"There is a lovable quality about the actual tools. One feels so kindly to the thing that enables the hand to obey the brain. Moreover, one feels a good deal of respect for it; without it the brain and the hand would be helpless."
To succeed in anything in life, you need the right tools.
And having your best physique possible is no different. You'll need the best exercises to accomplish this.
Some, however, are too damn dangerous for me to recommend. Clean and Press, for example, uses so many different directions of motion and muscles that it could easily wreak havoc on your joints. Heck, even normal Cleans can be deadly.
Explosive bar movements like that have a place in athletes' programs, but if you're just trying to gain muscle, there are safer and more effective movements.
Other exercises, however, are a waste of time. Instead of doing a leg workout of Leg Extensions, Leg Curls, and 3 other machines, simply performing Squats and bodyweight movements will earn you more bang for your buck in much less time.
Without further ado, here we go!
The King of all exercises.
This beast of a movement literally uses EVERY muscle group. In terms of what muscles it hits best, it's fantastic for building some of your leg muscles (hamstrings, glutes, hip flexors) since your legs are doing the pulling. Other muscles (abs & lower back) remain erect to stabilize your body as you pull.
Although your major back muscles (lats & traps) don't actually pull, their eccentric tension during the Deadlift hits them pretty well.
Now, there are a few options for making it safer
- Pick your most comfortable stance (sumo or conventional)
- Use straps instead of a mixed grip
- Use a belt
In a powerlifting meet, straps would be disallowed and belts would be encouraged. I'm not here to train you guys to be powerlifters, however. My goal is to help you develop a strong, healthy body to last your lifetime.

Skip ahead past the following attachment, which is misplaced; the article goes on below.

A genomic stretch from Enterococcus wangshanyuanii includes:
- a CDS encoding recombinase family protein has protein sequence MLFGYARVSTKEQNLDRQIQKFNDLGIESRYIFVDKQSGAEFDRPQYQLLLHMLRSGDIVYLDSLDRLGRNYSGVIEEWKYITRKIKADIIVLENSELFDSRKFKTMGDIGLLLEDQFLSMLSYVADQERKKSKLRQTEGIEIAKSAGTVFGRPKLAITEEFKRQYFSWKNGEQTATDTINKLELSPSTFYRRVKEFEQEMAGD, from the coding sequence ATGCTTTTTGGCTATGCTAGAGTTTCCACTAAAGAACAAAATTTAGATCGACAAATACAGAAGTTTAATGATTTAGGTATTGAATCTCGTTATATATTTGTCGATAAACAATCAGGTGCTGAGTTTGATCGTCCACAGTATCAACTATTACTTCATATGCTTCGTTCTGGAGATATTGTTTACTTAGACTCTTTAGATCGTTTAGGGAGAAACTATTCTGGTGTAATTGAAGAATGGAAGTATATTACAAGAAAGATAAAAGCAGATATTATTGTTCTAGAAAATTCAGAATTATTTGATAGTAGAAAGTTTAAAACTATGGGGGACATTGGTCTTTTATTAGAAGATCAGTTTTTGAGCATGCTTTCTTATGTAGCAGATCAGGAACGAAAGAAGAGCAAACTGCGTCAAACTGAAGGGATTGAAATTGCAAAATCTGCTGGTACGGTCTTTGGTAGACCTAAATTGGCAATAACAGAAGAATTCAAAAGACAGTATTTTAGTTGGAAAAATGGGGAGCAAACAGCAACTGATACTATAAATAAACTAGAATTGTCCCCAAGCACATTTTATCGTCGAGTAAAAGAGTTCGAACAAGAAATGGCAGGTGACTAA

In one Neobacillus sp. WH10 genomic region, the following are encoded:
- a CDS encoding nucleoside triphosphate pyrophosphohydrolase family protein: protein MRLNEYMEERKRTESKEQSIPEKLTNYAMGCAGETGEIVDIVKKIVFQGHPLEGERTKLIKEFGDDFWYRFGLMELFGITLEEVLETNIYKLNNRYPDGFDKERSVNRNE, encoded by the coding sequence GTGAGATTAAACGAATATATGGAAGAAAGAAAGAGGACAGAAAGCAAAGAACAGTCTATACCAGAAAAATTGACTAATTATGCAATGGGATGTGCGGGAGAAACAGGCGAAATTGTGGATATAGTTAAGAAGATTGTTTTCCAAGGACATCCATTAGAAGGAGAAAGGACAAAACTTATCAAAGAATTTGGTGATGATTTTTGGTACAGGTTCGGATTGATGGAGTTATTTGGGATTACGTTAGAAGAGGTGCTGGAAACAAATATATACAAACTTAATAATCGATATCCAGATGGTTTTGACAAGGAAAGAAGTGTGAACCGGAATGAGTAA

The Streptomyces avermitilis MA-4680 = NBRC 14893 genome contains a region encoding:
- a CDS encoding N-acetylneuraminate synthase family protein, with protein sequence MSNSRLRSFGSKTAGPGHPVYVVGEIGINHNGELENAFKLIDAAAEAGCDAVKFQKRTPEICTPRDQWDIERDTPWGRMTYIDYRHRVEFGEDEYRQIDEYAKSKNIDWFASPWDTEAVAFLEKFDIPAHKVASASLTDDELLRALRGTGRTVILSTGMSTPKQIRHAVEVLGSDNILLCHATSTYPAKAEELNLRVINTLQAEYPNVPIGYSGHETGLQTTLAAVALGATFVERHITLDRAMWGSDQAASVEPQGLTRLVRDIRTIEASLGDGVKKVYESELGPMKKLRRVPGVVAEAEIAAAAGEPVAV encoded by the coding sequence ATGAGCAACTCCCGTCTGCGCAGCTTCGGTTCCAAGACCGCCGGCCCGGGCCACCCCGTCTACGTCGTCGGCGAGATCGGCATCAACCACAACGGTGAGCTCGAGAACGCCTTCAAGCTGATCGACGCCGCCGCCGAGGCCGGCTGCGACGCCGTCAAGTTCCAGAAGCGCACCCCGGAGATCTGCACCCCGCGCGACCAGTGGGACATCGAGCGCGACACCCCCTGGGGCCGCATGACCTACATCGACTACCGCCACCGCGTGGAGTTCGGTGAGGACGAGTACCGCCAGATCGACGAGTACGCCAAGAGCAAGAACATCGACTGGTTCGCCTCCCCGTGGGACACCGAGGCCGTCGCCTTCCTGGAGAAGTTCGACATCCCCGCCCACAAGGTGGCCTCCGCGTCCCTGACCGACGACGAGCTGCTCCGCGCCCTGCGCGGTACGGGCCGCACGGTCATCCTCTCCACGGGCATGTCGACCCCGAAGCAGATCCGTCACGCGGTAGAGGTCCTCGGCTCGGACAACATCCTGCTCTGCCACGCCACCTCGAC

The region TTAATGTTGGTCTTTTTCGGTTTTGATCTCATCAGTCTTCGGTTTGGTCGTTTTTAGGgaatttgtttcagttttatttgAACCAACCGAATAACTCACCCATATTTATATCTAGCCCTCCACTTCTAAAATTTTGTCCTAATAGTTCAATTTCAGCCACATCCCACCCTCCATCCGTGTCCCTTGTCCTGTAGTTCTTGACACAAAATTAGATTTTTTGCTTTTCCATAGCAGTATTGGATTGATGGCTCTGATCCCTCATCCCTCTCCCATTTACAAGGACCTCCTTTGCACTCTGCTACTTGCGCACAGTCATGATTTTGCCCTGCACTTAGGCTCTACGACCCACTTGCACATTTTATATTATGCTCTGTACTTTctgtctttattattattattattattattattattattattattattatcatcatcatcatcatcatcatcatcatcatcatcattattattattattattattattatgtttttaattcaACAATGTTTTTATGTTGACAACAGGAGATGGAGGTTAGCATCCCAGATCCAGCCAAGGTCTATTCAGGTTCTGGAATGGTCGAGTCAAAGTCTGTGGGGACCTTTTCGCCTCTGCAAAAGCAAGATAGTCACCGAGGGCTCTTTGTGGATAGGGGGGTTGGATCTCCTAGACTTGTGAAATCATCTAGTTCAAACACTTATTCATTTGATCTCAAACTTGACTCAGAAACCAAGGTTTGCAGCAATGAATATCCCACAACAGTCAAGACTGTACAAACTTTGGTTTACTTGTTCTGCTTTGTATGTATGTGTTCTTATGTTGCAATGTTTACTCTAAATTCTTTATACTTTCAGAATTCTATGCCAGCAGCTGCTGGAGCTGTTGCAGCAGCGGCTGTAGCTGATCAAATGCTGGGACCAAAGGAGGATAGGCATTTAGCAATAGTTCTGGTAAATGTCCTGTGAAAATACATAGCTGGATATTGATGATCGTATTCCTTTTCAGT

Regarding the belt, I've used it before and it never seemed to help much. Some people view it with a false sense of security and end up bending their lower back even with it on. Focus on keeping your abs tight above all else.
2) Barbell Back Squat
The most basic and effective leg exercise there is. Whether performed parallel or A.T.G. (ass-to-grass), the Squat will hit ALL of your leg muscles.
Complimented with Deadlifts in your routine, you won't have to do much else to build some big wheels.
Some people like to use variations like Front Squats or even Overhead Squats; personally, I feel the risk outweighs the reward for those movements. To each his own though.
If you're Squatting High-Bar, I wouldn't worry too much about a belt; Low-Bar Squats, which are much harder on the lower back and core, would probably require it. Just like Deadlifts, however, belts cannot replace bad form.
3) Standing Barbell Overhead Press
Overhead Press... instead of Bench Press?!?! What?!
My reasoning is this; many of you probably toss this exercise aside since it doesn't build up your chest the way bench does. Others might avoid it to avoid stress on the shoulders.
The truth is, a properly performed Standing Overhead Press is ESSENTIAL to any muscle-building program. It builds your traps, triceps and delts in a way no other exercise could. Furthermore, it even stimulates your upper chest to an extent. The stabilizing muscles (abs, glutes, lower back) get quite a bit of activation from it too.
If you have long arms though, I would stop the bar at chin level rather than your chest. Many people's shoulders just can't take the stress of tapping your chest on each repetition.